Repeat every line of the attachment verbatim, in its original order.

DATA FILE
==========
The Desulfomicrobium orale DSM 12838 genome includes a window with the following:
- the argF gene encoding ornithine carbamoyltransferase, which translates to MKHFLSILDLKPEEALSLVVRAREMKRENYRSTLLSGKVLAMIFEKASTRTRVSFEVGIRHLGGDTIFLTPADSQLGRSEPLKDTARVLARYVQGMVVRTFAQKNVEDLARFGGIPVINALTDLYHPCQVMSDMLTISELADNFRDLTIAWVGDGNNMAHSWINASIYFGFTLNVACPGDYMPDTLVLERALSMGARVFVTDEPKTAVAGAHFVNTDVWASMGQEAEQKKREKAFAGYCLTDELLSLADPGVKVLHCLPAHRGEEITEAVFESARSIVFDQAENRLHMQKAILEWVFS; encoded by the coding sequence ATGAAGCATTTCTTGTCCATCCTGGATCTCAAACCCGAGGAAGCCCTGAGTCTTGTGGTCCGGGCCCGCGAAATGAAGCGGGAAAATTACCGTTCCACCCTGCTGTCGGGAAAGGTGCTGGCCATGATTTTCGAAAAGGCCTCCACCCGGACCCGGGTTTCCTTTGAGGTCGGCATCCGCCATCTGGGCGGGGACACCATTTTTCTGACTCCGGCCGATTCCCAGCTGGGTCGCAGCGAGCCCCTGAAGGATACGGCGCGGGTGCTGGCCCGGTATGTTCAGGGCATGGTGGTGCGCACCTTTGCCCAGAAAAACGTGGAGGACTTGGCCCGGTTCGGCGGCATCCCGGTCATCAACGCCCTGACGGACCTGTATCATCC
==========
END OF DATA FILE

The Desulfomicrobium orale DSM 12838 genome includes a window with the following:
- the argF gene encoding ornithine carbamoyltransferase, which translates to MKHFLSILDLKPEEALSLVVRAREMKRENYRSTLLSGKVLAMIFEKASTRTRVSFEVGIRHLGGDTIFLTPADSQLGRSEPLKDTARVLARYVQGMVVRTFAQKNVEDLARFGGIPVINALTDLYHPCQVMSDMLTISELADNFRDLTIAWVGDGNNMAHSWINASIYFGFTLNVACPGDYMPDTLVLERALSMGARVFVTDEPKTAVAGAHFVNTDVWASMGQEAEQKKREKAFAGYCLTDELLSLADPGVKVLHCLPAHRGEEITEAVFESARSIVFDQAENRLHMQKAILEWVFS; encoded by the coding sequence ATGAAGCATTTCTTGTCCATCCTGGATCTCAAACCCGAGGAAGCCCTGAGTCTTGTGGTCCGGGCCCGCGAAATGAAGCGGGAAAATTACCGTTCCACCCTGCTGTCGGGAAAGGTGCTGGCCATGATTTTCGAAAAGGCCTCCACCCGGACCCGGGTTTCCTTTGAGGTCGGCATCCGCCATCTGGGCGGGGACACCATTTTTCTGACTCCGGCCGATTCCCAGCTGGGTCGCAGCGAGCCCCTGAAGGATACGGCGCGGGTGCTGGCCCGGTATGTTCAGGGCATGGTGGTGCGCACCTTTGCCCAGAAAAACGTGGAGGACTTGGCCCGGTTCGGCGGCATCCCGGTCATCAACGCCCTGACGGACCTGTATCATCC